Posted 323 days ago ago by Bob Burroughs 2 Comments
This is #7 in an issue of USA TODAY article that dealt with the TEN VALUE SKILLS that are the most important in today's society and world - skills that are important when employers are hiring and churches are looking for when bringing on a new pastor or staff member.
I have asked several good friends to take each of these Value Skills and write a brief comment about each one in issues of MME. This article is written by Dr. Paul Hill, Minister of Worship/Arts, First Baptist Church, Marietta, Georgia. Paul ministers in a downtown church and is responsible for a large music/arts ministry. In addition, Paul also has founded and conducts the "Symphony On the Square," a 50-piece orchestra, comprised of community instrumentalists, providing concerts at least twice per year. He brings to MME a wealth of experience dealing with this topic.
When pondering the virtue of respect, I couldn’t get Aretha Franklin’s song out of my mind, especially as the refrain meanders into those profound words: “sock it to me, sock it to me, sock it to me….” No doubt you’ve heard the pop culture references to respect in more of the negative, such as "dissing" (vernacular for “dis-respecting” someone.) Usually this is in reference to someone slighting another person or doesn’t show the due respect that the inflicted feels should have been shown.
It is easy to get our feelings hurt when we feel others do not show the respect we think should be shown to us--but we should perhaps realize that in order to get respect, you have to first show respect. To earn respect, we have to live a life of integrity reflecting, among other things, the Golden Rule: Treat others with the same respect that we would like to have shown to us.
There are at least three shadings regarding respect:
1) self-respect—how we treat and view ourselves
2) respect we show to others
3) respect we hope to have shown to us
To have any of the three forms of respect, the following must be involved: integrity, trust, truthfulness, fairness, dignity and transparency. Even if we possess these virtues, respect is only going to be present after these virtues are tested and earned. “Earning” respect requires consistency and patience. Just like character and integrity, respect may take a lifetime to earn but--may be lost in a moment of carelessness.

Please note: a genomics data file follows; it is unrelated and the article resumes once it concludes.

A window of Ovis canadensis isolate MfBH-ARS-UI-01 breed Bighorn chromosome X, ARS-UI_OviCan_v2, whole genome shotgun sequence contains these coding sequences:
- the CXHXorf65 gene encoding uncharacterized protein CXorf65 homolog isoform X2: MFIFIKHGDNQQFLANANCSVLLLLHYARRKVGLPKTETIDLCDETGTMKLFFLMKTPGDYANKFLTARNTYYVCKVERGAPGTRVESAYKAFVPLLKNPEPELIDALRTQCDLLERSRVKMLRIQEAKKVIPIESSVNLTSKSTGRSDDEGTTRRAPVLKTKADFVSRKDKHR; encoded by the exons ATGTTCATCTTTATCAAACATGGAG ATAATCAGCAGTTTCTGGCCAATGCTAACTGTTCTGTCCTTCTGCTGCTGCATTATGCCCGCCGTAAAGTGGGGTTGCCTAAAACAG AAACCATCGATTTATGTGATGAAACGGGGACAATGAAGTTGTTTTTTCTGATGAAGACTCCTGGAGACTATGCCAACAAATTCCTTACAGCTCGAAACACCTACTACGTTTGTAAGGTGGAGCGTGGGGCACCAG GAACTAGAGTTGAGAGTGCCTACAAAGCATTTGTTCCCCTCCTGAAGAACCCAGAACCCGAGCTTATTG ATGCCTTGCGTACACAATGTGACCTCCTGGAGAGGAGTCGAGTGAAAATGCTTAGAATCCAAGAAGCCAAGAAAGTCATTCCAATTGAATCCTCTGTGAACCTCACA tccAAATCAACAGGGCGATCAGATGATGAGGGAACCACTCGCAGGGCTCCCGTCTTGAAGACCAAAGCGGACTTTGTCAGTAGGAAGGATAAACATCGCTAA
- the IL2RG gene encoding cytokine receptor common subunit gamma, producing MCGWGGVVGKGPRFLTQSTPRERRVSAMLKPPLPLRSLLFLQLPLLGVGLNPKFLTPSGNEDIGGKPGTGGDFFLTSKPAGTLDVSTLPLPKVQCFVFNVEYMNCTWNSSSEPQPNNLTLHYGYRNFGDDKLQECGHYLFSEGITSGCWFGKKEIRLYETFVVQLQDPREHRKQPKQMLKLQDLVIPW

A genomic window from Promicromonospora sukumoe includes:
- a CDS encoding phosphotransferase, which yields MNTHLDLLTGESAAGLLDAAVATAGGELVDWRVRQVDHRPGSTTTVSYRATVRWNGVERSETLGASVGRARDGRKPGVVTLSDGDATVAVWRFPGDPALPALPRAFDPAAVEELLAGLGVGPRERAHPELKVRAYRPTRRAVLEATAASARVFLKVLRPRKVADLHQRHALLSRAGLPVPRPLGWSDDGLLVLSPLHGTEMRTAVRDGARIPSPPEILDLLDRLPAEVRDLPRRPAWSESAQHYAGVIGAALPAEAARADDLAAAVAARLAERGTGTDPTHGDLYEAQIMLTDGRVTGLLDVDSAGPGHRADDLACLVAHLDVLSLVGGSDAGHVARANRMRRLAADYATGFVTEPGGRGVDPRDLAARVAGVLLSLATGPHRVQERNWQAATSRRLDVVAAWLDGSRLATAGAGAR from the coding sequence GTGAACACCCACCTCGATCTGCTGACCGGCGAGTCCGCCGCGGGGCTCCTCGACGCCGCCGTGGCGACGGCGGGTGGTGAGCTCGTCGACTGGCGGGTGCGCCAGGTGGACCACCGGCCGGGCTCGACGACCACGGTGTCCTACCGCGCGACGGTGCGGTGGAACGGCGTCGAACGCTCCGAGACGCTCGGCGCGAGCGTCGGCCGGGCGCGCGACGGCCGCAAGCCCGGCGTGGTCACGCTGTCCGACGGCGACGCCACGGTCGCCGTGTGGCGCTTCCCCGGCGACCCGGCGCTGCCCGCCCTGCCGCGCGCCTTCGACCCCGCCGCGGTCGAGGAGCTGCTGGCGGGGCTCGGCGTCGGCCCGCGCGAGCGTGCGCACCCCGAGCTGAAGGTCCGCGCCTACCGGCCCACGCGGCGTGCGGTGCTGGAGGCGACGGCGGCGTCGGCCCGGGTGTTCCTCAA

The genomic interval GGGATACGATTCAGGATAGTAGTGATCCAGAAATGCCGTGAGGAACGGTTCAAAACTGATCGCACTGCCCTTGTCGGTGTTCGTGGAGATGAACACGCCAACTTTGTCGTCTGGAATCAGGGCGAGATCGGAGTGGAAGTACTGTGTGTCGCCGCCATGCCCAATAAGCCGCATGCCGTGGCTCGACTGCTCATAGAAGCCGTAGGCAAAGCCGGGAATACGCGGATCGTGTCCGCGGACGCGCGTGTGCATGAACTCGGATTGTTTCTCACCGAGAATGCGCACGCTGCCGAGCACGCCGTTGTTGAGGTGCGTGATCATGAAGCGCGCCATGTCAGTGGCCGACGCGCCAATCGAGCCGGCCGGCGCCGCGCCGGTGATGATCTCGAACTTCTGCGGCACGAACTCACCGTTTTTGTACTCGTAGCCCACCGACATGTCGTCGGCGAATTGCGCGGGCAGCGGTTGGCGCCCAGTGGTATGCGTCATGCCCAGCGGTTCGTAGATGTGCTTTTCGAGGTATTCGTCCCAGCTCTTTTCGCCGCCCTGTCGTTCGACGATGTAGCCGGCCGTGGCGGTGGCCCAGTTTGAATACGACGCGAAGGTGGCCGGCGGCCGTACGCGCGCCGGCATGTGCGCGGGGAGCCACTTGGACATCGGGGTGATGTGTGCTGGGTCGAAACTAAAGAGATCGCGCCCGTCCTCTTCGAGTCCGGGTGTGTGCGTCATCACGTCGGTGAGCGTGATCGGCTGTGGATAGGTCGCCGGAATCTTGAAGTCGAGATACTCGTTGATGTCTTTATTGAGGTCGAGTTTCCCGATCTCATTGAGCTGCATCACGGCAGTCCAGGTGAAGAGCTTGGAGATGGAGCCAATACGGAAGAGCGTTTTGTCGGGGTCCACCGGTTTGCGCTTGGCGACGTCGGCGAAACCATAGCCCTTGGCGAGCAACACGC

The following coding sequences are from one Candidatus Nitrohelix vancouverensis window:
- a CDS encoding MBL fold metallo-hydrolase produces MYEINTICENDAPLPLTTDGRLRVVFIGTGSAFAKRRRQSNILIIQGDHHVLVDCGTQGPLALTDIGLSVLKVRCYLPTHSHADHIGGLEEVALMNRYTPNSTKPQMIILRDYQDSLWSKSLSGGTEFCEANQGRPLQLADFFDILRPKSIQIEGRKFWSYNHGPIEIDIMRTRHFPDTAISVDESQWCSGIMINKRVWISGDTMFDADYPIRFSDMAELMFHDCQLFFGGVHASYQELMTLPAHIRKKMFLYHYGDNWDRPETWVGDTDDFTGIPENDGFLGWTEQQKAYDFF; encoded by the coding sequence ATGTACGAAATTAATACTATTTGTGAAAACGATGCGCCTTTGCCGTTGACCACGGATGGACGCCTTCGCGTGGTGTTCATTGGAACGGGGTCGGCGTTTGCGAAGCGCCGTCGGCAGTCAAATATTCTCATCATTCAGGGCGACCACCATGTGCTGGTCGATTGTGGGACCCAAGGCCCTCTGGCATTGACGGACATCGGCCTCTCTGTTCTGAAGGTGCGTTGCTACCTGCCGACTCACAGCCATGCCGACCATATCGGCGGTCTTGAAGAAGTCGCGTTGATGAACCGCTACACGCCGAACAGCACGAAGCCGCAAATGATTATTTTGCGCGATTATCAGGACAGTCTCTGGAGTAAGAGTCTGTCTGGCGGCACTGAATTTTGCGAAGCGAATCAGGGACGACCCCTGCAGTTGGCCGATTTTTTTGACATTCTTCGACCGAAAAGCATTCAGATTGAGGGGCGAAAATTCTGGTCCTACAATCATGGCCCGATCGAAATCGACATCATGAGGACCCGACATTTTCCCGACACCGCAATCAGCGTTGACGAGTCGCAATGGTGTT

From the perspective of a music minister and those he/she leads in ministry, how does a respectful (respect-full) relationship develop?
The idea that the leader and a group are not sharing a relationship of respect is flawed from the start. Why? Because as ministers, one of the earliest and catastrophic mistakes we can make is seeing those in our ministry as a group rather than individuals. If you find you are facing difficulties with a “group,” the first thing to look at more closely are individuals where respect is lacking. We must earn the respect of individuals one at a time if we have any hope of moving a ministry forward. Once a respectful relationship between individuals has been cultivated, those individuals unite with others in a collective community that moves and breathes as a unit. Ignore individuals and work only with “groups” and distrust is planted and a disrespectful relationship will hamper any objective you may have as the leader.
Effective ministry, with a deep level of trust and respect, depends upon possibly thousands of episodes and interactions through the years with each individual in our ministries. Depending on how those episodes unfold will determine if respect is present. If those episodes and interactions demonstrate honor, trust, and integrity, then respect is obviously being earned on both sides of the relationship. Multiply those episodes to however many individuals you are in contact with and, as they say, you may have your work cut out for you.
Are there warning signs for an unhealthy respect-less relationship? Yes! If interactions between you and others seem filled with anger, name-calling, grumbling, discontent, gossip, distrust, and/or vengeful actions/comments, there is little respect present in the relationship. Again, the temptation is to blame groups but the truth is, these are not problems with groups. True, there may be a “tipping point” where momentum shifts against you in a dispute, but you will miss the bigger picture if you do not first identify individual relationships that need to be restored and set out to repair those relationships—one at a time.
How can you possibly keep up with all those interactions? It is easy, really: live a life of integrity. Be honest in your dealings. Be fair, trustworthy, and respectful of the time and energy that you spend with each individual. Few of the things in life that are “earned” are done quickly. Most require time. Consistently show respect to others and it is very likely that you will be shown respect in return.
What think ye
Watch for an exciting announcement about What Think Ye coming soon...
Four Fives for Better Living
Five Questions to Determine If You Are Still Alive and Alert - Frederick Buechner
1. Have you wept anytime during the past year?
2. Does your heart beat faster at the sight of your love?
3. Have you thought seriously about the fact that someday, you are going to die?
4. More often than not, do you really listen when people are speaking to you...instead of planning what you will say in return?